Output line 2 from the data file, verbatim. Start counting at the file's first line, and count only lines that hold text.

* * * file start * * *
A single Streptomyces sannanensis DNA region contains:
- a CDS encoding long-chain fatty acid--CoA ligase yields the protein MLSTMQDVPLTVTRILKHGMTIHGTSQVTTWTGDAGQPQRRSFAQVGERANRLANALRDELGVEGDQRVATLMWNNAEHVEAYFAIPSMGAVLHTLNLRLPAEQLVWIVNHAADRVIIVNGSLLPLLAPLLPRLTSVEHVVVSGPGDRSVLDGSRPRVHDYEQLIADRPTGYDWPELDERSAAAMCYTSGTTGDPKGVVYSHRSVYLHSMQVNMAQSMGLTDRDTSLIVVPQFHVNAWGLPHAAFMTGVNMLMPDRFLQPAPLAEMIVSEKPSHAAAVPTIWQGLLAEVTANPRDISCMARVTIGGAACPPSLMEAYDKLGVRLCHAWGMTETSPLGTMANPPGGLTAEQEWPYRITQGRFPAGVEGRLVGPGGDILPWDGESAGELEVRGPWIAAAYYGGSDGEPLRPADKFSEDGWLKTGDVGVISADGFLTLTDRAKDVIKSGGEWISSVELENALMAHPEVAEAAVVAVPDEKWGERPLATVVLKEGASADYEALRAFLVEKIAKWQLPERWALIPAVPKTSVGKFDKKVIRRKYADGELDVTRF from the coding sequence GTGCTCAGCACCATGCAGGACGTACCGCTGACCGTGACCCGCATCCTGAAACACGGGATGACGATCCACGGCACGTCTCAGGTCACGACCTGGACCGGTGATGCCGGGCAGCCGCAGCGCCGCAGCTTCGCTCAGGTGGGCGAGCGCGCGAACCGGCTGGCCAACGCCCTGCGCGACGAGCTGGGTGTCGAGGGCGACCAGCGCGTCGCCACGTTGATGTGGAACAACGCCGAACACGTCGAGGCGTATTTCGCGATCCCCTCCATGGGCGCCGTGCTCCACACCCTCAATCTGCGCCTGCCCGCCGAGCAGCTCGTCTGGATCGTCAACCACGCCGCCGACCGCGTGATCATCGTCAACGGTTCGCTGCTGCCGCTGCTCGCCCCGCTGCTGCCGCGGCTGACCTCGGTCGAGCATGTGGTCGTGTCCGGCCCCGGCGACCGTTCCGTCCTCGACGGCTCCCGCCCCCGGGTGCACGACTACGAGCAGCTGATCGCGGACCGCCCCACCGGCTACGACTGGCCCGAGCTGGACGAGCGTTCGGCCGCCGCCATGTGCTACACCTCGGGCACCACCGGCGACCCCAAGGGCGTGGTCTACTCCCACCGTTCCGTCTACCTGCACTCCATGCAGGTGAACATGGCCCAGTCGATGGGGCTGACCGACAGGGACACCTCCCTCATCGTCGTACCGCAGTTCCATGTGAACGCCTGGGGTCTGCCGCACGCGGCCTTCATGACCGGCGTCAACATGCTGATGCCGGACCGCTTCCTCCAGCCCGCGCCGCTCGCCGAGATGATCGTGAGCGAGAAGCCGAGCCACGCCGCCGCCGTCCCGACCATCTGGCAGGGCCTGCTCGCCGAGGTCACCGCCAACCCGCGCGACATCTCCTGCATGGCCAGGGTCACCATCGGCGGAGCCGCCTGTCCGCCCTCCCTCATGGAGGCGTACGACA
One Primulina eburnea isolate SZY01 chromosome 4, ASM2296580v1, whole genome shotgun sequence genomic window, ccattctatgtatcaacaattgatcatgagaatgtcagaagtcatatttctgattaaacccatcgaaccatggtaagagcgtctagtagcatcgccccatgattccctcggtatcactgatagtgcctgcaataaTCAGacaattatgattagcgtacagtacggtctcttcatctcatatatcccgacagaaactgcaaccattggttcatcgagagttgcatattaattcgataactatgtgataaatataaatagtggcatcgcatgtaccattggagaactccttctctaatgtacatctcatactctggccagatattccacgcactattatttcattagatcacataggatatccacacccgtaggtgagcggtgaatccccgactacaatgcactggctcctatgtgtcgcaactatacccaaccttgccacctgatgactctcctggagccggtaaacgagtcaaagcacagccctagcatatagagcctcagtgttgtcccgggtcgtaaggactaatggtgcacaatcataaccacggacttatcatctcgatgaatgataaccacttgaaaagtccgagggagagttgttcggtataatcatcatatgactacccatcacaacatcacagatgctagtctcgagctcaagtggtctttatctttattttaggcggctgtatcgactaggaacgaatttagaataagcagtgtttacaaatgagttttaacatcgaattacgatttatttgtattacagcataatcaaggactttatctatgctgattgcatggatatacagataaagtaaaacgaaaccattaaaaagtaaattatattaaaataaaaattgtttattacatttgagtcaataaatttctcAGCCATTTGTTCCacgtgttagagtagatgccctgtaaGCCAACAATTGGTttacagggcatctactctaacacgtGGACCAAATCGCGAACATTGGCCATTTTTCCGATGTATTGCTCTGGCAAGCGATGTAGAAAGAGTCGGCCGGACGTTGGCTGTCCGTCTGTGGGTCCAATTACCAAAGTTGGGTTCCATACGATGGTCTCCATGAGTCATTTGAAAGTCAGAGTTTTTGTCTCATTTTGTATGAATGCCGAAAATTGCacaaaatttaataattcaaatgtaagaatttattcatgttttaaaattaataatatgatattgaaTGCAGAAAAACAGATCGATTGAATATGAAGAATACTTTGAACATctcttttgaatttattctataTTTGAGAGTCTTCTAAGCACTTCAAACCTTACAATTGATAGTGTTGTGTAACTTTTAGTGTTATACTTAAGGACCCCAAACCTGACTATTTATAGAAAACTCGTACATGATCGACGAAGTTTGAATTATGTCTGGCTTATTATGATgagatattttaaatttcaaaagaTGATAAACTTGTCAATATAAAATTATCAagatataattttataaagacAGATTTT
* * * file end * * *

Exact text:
- a CDS encoding long-chain fatty acid--CoA ligase yields the protein MLSTMQDVPLTVTRILKHGMTIHGTSQVTTWTGDAGQPQRRSFAQVGERANRLANALRDELGVEGDQRVATLMWNNAEHVEAYFAIPSMGAVLHTLNLRLPAEQLVWIVNHAADRVIIVNGSLLPLLAPLLPRLTSVEHVVVSGPGDRSVLDGSRPRVHDYEQLIADRPTGYDWPELDERSAAAMCYTSGTTGDPKGVVYSHRSVYLHSMQVNMAQSMGLTDRDTSLIVVPQFHVNAWGLPHAAFMTGVNMLMPDRFLQPAPLAEMIVSEKPSHAAAVPTIWQGLLAEVTANPRDISCMARVTIGGAACPPSLMEAYDKLGVRLCHAWGMTETSPLGTMANPPGGLTAEQEWPYRITQGRFPAGVEGRLVGPGGDILPWDGESAGELEVRGPWIAAAYYGGSDGEPLRPADKFSEDGWLKTGDVGVISADGFLTLTDRAKDVIKSGGEWISSVELENALMAHPEVAEAAVVAVPDEKWGERPLATVVLKEGASADYEALRAFLVEKIAKWQLPERWALIPAVPKTSVGKFDKKVIRRKYADGELDVTRF from the coding sequence GTGCTCAGCACCATGCAGGACGTACCGCTGACCGTGACCCGCATCCTGAAACACGGGATGACGATCCACGGCACGTCTCAGGTCACGACCTGGACCGGTGATGCCGGGCAGCCGCAGCGCCGCAGCTTCGCTCAGGTGGGCGAGCGCGCGAACCGGCTGGCCAACGCCCTGCGCGACGAGCTGGGTGTCGAGGGCGACCAGCGCGTCGCCACGTTGATGTGGAACAACGCCGAACACGTCGAGGCGTATTTCGCGATCCCCTCCATGGGCGCCGTGCTCCACACCCTCAATCTGCGCCTGCCCGCCGAGCAGCTCGTCTGGATCGTCAACCACGCCGCCGACCGCGTGATCATCGTCAACGGTTCGCTGCTGCCGCTGCTCGCCCCGCTGCTGCCGCGGCTGACCTCGGTCGAGCATGTGGTCGTGTCCGGCCCCGGCGACCGTTCCGTCCTCGACGGCTCCCGCCCCCGGGTGCACGACTACGAGCAGCTGATCGCGGACCGCCCCACCGGCTACGACTGGCCCGAGCTGGACGAGCGTTCGGCCGCCGCCATGTGCTACACCTCGGGCACCACCGGCGACCCCAAGGGCGTGGTCTACTCCCACCGTTCCGTCTACCTGCACTCCATGCAGGTGAACATGGCCCAGTCGATGGGGCTGACCGACAGGGACACCTCCCTCATCGTCGTACCGCAGTTCCATGTGAACGCCTGGGGTCTGCCGCACGCGGCCTTCATGACCGGCGTCAACATGCTGATGCCGGACCGCTTCCTCCAGCCCGCGCCGCTCGCCGAGATGATCGTGAGCGAGAAGCCGAGCCACGCCGCCGCCGTCCCGACCATCTGGCAGGGCCTGCTCGCCGAGGTCACCGCCAACCCGCGCGACATCTCCTGCATGGCCAGGGTCACCATCGGCGGAGCCGCCTGTCCGCCCTCCCTCATGGAGGCGTACGACA